nytheatre.com review by Jack Hanley
October 12, 2007
Two performance pieces with nothing at all in common make up Clownifornia, showing at the New York Clown Theatre Festival. Actually, one thing in common they do have is the red ball nose—apparently these performers believe it to be de rigueur in the tradition of clowning. It's unfortunate they didn't hold on to more important traditions of their art, such as thoughtful choreography, tragic humor, and—most elemental—a story.
Jeff Seal starts the audience off with "A Sudden Gust of Gravity." It's a heavily poetic title, and Seal can't quite bear its weight. Though it is the more successful of the two pieces, it's also the more disappointing because Seal has an excellent conceit that goes nowhere. And despite his charm and exuberance, he makes no doorways into our hearts. He demonstrates in clown vernacular the theory of the time/space continuum, while also trying to find his exact presence on that continuum. He clumsily jumps around the stage, sometimes aided by a long elastic band, as he spews lines about space and direction and his body's interaction with the two. Unfortunately, the performance becomes repetitive and solipsistic. Potential is certainly there. If Seal can find a way to enchant his audience and put them on the same daunting continuum where he balances then his show will have more than just a great title.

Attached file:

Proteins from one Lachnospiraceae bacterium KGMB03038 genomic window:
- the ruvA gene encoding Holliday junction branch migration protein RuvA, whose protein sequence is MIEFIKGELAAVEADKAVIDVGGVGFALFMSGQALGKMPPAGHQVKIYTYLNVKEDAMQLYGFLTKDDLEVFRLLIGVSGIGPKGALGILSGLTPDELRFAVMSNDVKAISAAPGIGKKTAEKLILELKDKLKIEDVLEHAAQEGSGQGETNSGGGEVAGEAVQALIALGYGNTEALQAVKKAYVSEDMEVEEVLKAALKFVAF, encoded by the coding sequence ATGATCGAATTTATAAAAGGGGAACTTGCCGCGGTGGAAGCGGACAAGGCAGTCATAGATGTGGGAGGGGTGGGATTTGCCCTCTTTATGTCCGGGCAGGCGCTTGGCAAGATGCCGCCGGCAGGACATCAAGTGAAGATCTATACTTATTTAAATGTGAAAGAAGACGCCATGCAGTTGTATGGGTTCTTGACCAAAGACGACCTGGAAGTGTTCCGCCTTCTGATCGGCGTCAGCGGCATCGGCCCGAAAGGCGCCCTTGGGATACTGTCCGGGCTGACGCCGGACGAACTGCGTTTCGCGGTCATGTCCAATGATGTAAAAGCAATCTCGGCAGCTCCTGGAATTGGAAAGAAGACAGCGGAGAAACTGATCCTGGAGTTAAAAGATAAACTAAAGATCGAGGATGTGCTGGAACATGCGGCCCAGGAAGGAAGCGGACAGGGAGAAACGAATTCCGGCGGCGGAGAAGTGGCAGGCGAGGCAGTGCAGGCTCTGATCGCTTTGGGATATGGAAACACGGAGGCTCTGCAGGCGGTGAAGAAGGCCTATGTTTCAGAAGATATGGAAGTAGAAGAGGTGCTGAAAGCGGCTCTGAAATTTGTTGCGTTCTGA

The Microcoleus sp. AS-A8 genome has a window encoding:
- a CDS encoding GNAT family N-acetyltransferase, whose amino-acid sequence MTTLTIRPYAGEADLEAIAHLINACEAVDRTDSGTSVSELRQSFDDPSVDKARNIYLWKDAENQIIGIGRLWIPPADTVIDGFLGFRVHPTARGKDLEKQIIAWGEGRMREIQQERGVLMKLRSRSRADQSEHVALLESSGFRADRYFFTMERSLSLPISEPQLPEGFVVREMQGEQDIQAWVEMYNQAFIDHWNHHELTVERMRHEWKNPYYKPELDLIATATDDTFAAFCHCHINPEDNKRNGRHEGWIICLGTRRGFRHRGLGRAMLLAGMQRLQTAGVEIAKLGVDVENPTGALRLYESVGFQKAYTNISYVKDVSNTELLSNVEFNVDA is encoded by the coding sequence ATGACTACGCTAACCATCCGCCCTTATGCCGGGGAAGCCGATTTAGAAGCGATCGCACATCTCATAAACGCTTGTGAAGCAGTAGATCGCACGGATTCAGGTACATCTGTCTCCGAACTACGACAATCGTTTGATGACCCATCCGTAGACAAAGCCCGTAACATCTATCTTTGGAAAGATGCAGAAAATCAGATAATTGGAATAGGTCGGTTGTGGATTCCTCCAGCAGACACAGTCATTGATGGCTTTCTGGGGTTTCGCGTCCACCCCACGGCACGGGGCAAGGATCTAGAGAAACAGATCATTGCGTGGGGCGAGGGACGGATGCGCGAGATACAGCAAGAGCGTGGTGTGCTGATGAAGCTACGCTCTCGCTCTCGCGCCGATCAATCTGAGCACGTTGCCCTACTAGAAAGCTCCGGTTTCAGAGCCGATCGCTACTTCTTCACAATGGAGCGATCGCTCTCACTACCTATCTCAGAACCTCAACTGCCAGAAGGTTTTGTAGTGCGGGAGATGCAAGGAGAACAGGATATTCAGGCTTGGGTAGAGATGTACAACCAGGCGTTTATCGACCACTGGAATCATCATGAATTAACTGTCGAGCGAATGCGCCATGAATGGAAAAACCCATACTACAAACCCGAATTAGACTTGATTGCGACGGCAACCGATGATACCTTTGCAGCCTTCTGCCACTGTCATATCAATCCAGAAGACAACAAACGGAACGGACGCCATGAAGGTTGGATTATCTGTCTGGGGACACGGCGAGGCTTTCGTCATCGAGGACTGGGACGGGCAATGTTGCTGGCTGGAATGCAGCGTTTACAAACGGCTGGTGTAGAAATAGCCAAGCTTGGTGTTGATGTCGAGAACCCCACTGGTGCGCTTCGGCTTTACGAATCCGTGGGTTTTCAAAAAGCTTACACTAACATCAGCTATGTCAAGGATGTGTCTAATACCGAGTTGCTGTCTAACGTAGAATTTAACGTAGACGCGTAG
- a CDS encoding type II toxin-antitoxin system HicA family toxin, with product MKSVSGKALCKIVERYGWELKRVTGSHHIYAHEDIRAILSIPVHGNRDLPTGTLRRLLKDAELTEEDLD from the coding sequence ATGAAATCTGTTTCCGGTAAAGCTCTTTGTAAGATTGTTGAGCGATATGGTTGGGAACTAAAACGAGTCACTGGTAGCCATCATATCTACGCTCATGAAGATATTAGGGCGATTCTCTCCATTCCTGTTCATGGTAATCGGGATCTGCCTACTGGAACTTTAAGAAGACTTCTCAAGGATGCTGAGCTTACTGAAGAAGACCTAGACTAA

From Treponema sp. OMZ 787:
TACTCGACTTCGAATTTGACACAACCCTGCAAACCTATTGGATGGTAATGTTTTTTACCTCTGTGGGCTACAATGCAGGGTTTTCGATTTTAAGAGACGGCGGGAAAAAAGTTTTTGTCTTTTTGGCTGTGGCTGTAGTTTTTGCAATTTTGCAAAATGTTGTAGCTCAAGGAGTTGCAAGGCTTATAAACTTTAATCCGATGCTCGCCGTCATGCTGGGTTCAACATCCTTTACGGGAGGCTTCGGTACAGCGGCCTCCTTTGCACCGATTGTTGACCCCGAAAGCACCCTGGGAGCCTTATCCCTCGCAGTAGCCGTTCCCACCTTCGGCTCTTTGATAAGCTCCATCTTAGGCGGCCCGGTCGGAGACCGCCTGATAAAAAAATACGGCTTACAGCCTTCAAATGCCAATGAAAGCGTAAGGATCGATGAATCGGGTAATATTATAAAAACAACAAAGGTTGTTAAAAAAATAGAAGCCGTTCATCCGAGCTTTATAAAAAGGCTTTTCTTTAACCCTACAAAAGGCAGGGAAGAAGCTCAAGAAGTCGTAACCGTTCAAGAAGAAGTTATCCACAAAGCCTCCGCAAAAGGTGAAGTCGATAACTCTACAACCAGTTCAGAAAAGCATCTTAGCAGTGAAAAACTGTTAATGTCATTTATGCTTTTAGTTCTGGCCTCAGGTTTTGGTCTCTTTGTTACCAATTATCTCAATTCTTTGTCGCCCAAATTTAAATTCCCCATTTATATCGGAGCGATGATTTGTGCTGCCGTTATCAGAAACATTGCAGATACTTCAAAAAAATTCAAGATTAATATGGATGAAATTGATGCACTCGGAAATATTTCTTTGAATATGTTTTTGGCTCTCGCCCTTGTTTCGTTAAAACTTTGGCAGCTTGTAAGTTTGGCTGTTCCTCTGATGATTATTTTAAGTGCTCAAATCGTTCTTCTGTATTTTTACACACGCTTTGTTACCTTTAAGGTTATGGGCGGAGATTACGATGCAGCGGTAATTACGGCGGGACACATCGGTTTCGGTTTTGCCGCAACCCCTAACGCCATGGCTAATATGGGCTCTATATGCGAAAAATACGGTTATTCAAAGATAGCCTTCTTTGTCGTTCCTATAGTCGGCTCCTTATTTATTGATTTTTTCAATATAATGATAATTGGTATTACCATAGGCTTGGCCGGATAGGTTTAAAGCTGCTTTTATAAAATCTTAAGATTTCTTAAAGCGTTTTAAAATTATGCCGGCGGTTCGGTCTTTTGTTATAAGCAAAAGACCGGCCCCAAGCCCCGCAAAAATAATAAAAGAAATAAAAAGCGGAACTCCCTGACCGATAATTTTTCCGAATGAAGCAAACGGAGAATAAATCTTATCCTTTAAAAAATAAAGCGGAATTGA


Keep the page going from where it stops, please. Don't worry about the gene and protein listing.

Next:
The title is especially important for the second performance, "The Damsel's Demise," because it provides a modicum of context for a show that is almost devoid of it. Not that context is the end-all-and-be-all of theatre. With skillful and creative physicality, performers can rely on the imagination of the audience. But unfortunately movement is not a skill possessed by either one of the two performers/creators, Summer Shapiro and Suzanne Santos. That's a big problem for a show that has a minimal amount of language. They appear to be playing two little girls who have a fight and then make up with some new consciousness of their world. Pertinent topics are randomly presented (gender identity, sexism, war, et al), but then immediately tossed off like a placard after a rally.
There was no director or choreographer listed for either of these performances. And not having at least one of the two was painfully obvious throughout.